Diversity indices of single gene sequence, such as the number of alleles, the number of polymorphic sites, nucleotide diversity per site (π), the mean G + C content, the Ka/Ks ratios (Ka: the number of non-synonymous substitutions per non-synonymous site; Ks: the number of synonymous substitutions per synonymous site) and Tajima’s D, were analyzed with the software DnaSP version 5.1029. Pairwise similarities for the concatenated sequences were analyzed with the software MEGA version 5.0549 using Kimura’s two-parameter model50.

Allelic linkage disequilibrium was assessed with two test options of both Monte Carlo methods and Parametric (100 resamplings) using LIAN version 3.7 (

Population structure

Strain relationships were analyzed using the goeBURST algorithm26, as implemented in the software PHYLOViZ51 to cluster the STs into clonal complexes (CCs) based on the most stringent definition. The isolates that shared identical alleles at six of the seven loci with at least one other member of the group, were assigned to a single CC. The primary founder of a CC, single locus variants, double locus variants, and singletons were defined using the stringent default setting. Isolate-specific metadata, including the isolation sample and source, were then overlaid on top of the minimum spanning tree.

The population structure of bacteria within the B. cereus group was built using the Structure software. The data set was analyzed by the software Structure version 2.3.4 using the admixture model27, following a burn-in period of 100,000 iterations, Markov chain Monte Carlo of 50,000 repetitions with five iterations for each K (K set between 2 and 20), where K is the estimated maximum number of genetically distinct groups. The evaluation of the K probability was conducted by the Δ(K) method52.

Phylogenetic analyses

The determined single gene and concatenated sequences (in the following order: glpF, gmk, ilvD, pta, purH, pycA and tpi) were aligned using the ClustalW option implemented in the software MEGA version 5.0529. The phylogenetic tree of the concatenated genes was constructed using the neighbor-joining (NJ) algorithm28 by Kimura’s two-parameter model50 with the software MEGA version 5.0529. Bootstrap values for individual nodes were calculated for 1,000 replicates for the evaluation of tree robustness.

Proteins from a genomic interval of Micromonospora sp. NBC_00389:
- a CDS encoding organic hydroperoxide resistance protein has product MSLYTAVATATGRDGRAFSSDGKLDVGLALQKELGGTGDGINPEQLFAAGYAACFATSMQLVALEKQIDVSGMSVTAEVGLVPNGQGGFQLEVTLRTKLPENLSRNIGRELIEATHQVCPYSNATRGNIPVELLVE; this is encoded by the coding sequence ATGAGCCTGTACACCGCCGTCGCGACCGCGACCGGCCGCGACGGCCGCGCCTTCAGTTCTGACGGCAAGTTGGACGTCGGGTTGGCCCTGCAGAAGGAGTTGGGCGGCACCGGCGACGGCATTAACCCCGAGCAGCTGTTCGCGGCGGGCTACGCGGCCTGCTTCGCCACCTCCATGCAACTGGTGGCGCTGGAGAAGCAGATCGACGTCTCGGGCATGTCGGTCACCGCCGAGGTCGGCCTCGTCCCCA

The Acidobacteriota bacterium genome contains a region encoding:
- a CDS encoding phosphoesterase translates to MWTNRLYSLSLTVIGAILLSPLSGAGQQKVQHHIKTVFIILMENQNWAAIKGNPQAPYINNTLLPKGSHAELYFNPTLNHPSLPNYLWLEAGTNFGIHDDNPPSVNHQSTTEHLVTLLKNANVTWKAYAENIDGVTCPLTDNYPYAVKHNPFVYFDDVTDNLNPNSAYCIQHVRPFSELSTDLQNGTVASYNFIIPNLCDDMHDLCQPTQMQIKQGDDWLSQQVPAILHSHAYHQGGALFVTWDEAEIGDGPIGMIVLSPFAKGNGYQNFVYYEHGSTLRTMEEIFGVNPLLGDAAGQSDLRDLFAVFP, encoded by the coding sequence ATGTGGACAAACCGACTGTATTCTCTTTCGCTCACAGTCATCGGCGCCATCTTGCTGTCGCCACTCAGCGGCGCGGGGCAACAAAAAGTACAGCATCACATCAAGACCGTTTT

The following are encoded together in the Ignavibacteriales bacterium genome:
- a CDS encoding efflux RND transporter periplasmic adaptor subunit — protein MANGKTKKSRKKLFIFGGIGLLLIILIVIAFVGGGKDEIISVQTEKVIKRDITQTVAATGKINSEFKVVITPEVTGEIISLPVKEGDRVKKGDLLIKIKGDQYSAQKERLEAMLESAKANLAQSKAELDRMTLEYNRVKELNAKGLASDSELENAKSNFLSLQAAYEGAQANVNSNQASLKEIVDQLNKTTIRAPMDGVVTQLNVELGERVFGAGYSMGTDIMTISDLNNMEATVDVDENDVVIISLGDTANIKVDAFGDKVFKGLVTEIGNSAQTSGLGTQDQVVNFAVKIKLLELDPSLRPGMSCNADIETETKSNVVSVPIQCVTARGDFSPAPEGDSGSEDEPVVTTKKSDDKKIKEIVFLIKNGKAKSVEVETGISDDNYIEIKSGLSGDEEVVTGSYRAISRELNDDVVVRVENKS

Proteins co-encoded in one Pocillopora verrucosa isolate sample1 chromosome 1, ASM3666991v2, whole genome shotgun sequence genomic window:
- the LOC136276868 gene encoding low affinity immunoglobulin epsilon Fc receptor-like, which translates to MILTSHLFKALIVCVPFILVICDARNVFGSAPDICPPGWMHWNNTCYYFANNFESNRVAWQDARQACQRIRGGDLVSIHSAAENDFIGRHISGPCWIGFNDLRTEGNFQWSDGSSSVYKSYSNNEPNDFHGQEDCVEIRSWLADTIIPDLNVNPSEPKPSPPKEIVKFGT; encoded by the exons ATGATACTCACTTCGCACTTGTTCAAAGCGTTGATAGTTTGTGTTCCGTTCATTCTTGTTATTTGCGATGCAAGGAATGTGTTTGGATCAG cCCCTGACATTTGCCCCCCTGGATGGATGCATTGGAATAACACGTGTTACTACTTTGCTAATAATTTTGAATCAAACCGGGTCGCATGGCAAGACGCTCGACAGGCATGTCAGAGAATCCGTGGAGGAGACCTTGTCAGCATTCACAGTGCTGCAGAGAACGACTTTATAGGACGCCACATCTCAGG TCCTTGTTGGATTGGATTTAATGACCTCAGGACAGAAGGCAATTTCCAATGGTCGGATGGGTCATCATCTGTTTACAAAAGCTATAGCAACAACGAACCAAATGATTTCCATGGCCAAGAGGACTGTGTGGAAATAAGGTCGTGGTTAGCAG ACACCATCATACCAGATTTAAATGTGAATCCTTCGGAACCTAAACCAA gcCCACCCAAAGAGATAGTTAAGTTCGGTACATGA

Correlation analyses between dDDH, MLST similarities and ANI values

The genomic sequences of 21 representative strains selected on the basis of the phylogenetic analysis were determined by Tianjin Biochip Corporation (Tianjin, China) using the Illumina/Solexa sequencing technology. Reads were trimmed to remove low quality nucleotides using the software Trimmomatic version 0.32 ( The high-quality reads of each strain were assembled using the software SOAPdenovo version 1.05. The sequencing depth for each strain was over 100×. Automatic gene annotation for each genome was carried out by the NCBI Prokaryotic Genomes Automatic Annotation Pipeline (PGAAP) (, followed by manual editing. The genomic sequences of 11 type strains within the group were obtained from the GenBank database. The dDDH values of 32 bacteria were estimated using the genome-to-genome distance calculator website service (GGDC 2.1) ( ANI values of genomic sequences of them were calculated using the EzGenome web service ( Correlation analyses between the dDDH values and MLST similarities, dDDH and ANI values were, respectively, simulated using a nonlinear simulation analysis method with the default option of the Curve Fitting Tool implemented in MATLAB 8.1.

Nucleotide sequence accession numbers

Seven housekeeping genes sequences for 71 strains and draft genomes sequences for 21 strains were submitted to the GenBank database, and all accession numbers were, respectively, shown in Supplementary Tables S2 and S5.